When Sparrow is found on the edge of the roof at school, they think she was going to jump. Nobody believes her when she says that she wasn’t. Sparrow loves reading & birds & everyone believed she was happy…except she wasn’t. For years she would eat lunch in the bathroom alone & she never talked to anyone. So when she is released from the hospital & put into therapy, she does start to talk. Slowly, of course, her life starts fighting to fix itself. This is a tale of music, friendship & finding yourself. I loved this book so much because Sparrow had such a unique voice. And I found myself rooting for her all the through the story. It also, made me want to jump into the book & give her a hug! That’s how full of emotions it was.
— Jenna U., Age 13
The story of a sensitive, gifted African American girl who tells us with mordant humor what it feels like to spend every day wishing so hard that you could fly away from it allSparrow has always had a difficult time making friends. She would always rather stay home on the weekends with her mother, an affluent IT executive at a Manhattan bank, reading, or watching the birds, than play with other kids. And that's made school a lonely experience for her. It's made LIFE a lonely experience.But when the one teacher who really understood her -- Mrs. Wexler, the school librarian, a woman who let her eat her lunch in the library office rather than hide in a bathroom stall, a woman who shared her passion for novels and knew just the ones she'd love -- is killed in a freak car accident, Sparrow's world unravels and she's found on the roof of her school in an apparent suicide attempt.With the help of an insightful therapist, Sparrow finally reveals the truth of her inner life. And it's here that she discovers an outlet in rock & roll music...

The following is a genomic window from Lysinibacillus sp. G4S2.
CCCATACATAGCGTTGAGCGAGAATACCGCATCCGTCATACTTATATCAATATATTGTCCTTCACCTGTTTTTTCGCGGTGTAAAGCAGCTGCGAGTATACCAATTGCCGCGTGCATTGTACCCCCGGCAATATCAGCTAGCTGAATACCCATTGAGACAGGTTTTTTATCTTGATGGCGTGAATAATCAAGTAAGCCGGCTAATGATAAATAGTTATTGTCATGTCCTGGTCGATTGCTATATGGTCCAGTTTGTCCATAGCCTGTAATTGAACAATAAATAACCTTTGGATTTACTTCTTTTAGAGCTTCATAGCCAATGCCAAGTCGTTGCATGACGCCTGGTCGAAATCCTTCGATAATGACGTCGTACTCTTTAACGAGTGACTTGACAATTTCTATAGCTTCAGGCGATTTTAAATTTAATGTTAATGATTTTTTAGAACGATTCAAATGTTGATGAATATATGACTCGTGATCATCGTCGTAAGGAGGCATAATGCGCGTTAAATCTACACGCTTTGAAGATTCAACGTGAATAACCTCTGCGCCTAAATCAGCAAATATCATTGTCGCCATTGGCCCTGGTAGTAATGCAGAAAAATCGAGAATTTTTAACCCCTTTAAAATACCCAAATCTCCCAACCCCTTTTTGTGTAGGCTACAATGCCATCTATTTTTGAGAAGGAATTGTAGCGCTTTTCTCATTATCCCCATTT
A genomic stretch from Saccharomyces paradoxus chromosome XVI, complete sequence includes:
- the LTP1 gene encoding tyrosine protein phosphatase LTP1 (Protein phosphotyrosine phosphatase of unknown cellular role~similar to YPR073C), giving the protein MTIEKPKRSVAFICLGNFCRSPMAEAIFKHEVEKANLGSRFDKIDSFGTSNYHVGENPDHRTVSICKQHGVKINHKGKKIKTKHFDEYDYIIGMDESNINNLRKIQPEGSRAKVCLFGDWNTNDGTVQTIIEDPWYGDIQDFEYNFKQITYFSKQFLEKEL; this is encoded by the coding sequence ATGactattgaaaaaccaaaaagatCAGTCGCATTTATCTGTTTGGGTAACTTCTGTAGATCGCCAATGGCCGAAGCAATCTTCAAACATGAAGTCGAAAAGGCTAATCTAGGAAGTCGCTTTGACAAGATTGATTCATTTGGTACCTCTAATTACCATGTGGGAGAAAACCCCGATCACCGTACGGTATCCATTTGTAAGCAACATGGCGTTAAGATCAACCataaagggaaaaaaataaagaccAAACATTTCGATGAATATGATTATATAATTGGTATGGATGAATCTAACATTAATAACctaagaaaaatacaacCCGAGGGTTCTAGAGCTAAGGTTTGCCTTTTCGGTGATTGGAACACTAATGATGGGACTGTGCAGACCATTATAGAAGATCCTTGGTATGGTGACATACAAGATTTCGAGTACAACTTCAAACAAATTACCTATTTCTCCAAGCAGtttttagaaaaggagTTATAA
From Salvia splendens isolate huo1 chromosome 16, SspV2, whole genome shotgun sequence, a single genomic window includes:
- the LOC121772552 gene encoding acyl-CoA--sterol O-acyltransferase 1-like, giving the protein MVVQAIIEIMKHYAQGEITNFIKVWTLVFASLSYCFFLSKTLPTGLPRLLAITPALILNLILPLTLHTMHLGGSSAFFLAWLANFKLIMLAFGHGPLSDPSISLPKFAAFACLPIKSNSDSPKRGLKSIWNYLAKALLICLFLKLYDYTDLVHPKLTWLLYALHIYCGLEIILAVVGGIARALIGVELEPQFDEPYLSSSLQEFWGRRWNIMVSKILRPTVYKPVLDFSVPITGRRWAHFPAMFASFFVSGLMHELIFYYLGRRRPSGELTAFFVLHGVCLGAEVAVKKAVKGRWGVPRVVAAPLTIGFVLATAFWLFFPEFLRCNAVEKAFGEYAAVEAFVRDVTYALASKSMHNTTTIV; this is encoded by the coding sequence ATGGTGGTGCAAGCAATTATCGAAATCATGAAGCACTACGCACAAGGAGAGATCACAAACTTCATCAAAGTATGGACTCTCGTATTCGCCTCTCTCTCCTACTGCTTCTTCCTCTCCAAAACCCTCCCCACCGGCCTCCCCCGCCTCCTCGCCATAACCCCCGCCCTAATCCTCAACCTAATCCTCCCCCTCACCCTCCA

About the Author
Sarah Moon is a teacher and writer. She lives and works in Brooklyn, New York, with her wife, Jasmine, and their dog, Otis. She is the coeditor of The Letter Q, a young adult anthology. Sparrow is her first young adult novel.